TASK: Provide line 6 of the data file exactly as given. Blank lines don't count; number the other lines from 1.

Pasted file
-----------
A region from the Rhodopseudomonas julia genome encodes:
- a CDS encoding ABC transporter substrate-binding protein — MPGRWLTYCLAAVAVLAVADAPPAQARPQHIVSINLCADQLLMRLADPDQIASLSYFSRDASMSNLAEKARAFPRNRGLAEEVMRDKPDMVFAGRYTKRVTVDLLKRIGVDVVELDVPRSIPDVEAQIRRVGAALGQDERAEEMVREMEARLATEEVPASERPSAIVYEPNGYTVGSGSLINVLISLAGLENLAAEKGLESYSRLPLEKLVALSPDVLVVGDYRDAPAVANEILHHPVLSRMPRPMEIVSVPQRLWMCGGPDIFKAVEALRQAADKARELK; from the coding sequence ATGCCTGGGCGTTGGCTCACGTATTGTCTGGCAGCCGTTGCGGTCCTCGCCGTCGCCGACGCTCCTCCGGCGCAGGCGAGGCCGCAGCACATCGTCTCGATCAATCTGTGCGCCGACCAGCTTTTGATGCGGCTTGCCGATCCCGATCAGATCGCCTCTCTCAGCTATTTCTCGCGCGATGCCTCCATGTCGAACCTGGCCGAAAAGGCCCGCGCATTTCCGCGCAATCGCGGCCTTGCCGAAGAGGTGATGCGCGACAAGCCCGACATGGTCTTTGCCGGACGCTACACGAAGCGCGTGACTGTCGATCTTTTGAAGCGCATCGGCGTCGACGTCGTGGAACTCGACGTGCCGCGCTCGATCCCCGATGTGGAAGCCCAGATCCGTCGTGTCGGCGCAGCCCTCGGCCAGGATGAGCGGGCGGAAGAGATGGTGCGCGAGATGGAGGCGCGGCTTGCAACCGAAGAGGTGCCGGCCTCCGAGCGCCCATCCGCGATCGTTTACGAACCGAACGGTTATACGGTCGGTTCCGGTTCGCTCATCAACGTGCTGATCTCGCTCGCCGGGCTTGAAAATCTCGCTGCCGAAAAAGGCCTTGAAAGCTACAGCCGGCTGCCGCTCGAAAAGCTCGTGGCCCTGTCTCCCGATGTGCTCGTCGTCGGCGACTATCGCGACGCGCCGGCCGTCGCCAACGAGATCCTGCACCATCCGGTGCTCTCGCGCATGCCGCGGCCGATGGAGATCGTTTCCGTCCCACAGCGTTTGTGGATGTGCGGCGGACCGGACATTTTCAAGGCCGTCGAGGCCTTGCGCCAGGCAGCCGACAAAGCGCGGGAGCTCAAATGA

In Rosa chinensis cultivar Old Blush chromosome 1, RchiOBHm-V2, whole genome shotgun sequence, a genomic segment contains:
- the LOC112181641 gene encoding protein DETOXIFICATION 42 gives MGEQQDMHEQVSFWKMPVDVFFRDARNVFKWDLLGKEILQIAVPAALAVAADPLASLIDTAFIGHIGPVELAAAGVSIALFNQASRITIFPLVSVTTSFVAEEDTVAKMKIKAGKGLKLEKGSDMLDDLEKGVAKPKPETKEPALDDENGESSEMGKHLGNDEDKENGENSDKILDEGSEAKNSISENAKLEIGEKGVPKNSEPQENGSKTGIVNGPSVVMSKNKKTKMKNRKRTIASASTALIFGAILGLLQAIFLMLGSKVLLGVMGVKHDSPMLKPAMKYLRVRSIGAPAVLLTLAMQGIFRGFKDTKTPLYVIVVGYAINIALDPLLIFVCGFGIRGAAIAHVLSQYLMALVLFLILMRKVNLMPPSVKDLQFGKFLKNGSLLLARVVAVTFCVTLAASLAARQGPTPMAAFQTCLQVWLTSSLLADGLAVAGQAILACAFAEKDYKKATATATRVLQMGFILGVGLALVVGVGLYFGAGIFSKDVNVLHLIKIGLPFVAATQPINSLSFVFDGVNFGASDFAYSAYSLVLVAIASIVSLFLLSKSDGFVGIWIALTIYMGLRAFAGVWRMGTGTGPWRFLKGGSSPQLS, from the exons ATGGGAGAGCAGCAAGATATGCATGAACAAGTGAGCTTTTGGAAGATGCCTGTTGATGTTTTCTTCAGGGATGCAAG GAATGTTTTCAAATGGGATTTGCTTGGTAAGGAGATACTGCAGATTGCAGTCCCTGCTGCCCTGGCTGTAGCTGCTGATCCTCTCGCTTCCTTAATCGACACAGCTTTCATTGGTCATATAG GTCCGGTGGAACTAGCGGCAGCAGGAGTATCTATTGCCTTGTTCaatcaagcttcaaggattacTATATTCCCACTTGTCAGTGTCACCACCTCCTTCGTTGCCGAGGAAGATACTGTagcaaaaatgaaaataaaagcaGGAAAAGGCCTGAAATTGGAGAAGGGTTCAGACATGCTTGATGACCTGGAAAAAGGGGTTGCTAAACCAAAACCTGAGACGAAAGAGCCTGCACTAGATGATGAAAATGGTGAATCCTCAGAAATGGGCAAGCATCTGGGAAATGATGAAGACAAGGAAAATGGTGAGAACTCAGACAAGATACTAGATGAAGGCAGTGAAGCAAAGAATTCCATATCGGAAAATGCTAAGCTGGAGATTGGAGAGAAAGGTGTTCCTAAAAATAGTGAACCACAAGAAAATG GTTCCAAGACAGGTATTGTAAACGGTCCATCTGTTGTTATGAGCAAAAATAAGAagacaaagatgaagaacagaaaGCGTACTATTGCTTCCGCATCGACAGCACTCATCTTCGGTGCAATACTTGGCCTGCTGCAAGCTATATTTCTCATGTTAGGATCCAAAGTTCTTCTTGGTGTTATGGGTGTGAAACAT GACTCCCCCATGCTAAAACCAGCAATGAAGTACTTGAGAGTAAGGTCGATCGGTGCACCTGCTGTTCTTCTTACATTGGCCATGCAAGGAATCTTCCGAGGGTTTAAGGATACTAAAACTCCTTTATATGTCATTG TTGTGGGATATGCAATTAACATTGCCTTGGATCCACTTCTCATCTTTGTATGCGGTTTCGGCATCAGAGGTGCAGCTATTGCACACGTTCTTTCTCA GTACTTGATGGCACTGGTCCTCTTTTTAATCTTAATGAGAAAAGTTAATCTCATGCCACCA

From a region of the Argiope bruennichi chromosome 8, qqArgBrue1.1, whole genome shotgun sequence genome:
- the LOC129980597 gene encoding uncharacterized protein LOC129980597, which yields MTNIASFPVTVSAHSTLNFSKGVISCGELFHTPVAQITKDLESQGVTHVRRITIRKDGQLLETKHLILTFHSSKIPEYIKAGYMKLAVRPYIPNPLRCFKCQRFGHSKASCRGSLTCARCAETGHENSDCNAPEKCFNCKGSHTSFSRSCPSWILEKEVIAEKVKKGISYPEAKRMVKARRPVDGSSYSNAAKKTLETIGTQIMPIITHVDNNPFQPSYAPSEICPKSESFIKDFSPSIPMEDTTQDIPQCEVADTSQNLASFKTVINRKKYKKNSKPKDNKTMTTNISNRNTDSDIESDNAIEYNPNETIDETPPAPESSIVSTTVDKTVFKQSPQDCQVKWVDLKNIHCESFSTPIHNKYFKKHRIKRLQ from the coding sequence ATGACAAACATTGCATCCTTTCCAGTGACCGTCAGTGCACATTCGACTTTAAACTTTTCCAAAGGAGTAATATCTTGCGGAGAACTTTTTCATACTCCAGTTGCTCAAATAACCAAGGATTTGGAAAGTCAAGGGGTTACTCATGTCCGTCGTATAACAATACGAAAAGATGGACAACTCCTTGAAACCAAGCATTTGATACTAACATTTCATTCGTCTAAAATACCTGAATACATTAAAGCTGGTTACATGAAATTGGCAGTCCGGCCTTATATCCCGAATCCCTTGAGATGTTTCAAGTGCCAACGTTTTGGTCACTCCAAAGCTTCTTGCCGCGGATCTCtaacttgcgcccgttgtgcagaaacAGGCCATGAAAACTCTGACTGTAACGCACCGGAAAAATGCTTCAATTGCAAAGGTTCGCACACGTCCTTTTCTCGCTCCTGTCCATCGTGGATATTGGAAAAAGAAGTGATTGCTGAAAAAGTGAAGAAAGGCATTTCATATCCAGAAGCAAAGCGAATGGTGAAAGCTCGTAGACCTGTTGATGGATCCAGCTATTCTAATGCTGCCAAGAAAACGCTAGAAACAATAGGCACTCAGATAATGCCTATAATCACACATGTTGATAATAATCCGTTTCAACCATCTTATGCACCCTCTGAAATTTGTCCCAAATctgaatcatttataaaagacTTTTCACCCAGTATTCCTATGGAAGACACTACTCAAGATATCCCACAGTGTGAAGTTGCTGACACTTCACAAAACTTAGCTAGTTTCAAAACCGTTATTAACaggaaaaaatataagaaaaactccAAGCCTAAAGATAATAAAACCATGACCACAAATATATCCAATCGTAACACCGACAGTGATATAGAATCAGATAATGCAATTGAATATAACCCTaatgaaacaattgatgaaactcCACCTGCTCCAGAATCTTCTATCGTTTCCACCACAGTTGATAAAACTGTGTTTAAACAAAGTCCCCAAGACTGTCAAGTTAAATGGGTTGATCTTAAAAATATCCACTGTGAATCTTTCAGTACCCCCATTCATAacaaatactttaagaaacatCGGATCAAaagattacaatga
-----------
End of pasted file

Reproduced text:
- the LOC129980597 gene encoding uncharacterized protein LOC129980597, which yields MTNIASFPVTVSAHSTLNFSKGVISCGELFHTPVAQITKDLESQGVTHVRRITIRKDGQLLETKHLILTFHSSKIPEYIKAGYMKLAVRPYIPNPLRCFKCQRFGHSKASCRGSLTCARCAETGHENSDCNAPEKCFNCKGSHTSFSRSCPSWILEKEVIAEKVKKGISYPEAKRMVKARRPVDGSSYSNAAKKTLETIGTQIMPIITHVDNNPFQPSYAPSEICPKSESFIKDFSPSIPMEDTTQDIPQCEVADTSQNLASFKTVINRKKYKKNSKPKDNKTMTTNISNRNTDSDIESDNAIEYNPNETIDETPPAPESSIVSTTVDKTVFKQSPQDCQVKWVDLKNIHCESFSTPIHNKYFKKHRIKRLQ from the coding sequence ATGACAAACATTGCATCCTTTCCAGTGACCGTCAGTGCACATTCGACTTTAAACTTTTCCAAAGGAGTAATATCTTGCGGAGAACTTTTTCATACTCCAGTTGCTCAAATAACCAAGGATTTGGAAAGTCAAGGGGTTACTCATGTCCGTCGTATAACAATACGAAAAGATGGACAACTCCTTGAAACCAAGCATTTGATACTAACATTTCATTCGTCTAAAATACCTGAATACATTAAAGCTGGTTACATGAAATTGGCAGTCCGGCCTTATATCCCGAATCCCTTGAGATGTTTCAAGTGCCAACGTTTTGGTCACTCCAAAGCTTCTTGCCGCGGATCTCtaacttgcgcccgttgtgcagaaacAGGCCATGAAAACTCTGACTGTAACGCACCGGAAAAATGCTTCAATTGCAAAGGTTCGCACACGTCCTTTTCTCGCTCCTGTCCATCGTGGATATTGGAAAAAGAAGTGATTGCTGAAAAAGTGAAGAAAGGCATTTCATATCCAGAAGCAAAGCGAATGGTGAAAGCTCGTAGACCTGTTGATGGATCCAGCTATTCTAATGCTGCCAAGAAAACGCTAGAAACAATAGGCACTCAGATAATGCCTATAATCACACATGTTGATAATAATCCGTTTCAACCATCTTATGCACCCTCTGAAATTTGTCCCAAATctgaatcatttataaaagacTTTTCACCCAGTATTCCTATGGAAGACACTACTCAAGATATCCCACAGTGTGAAGTTGCTGACACTTCACAAAACTTAGCTAGTTTCAAAACCGTTATTAACaggaaaaaatataagaaaaactccAAGCCTAAAGATAATAAAACCATGACCACAAATATATCCAATCGTAACACCGACAGTGATATAGAATCAGATAATGCAATTGAATATAACCCTaatgaaacaattgatgaaactcCACCTGCTCCAGAATCTTCTATCGTTTCCACCACAGTTGATAAAACTGTGTTTAAACAAAGTCCCCAAGACTGTCAAGTTAAATGGGTTGATCTTAAAAATATCCACTGTGAATCTTTCAGTACCCCCATTCATAacaaatactttaagaaacatCGGATCAAaagattacaatga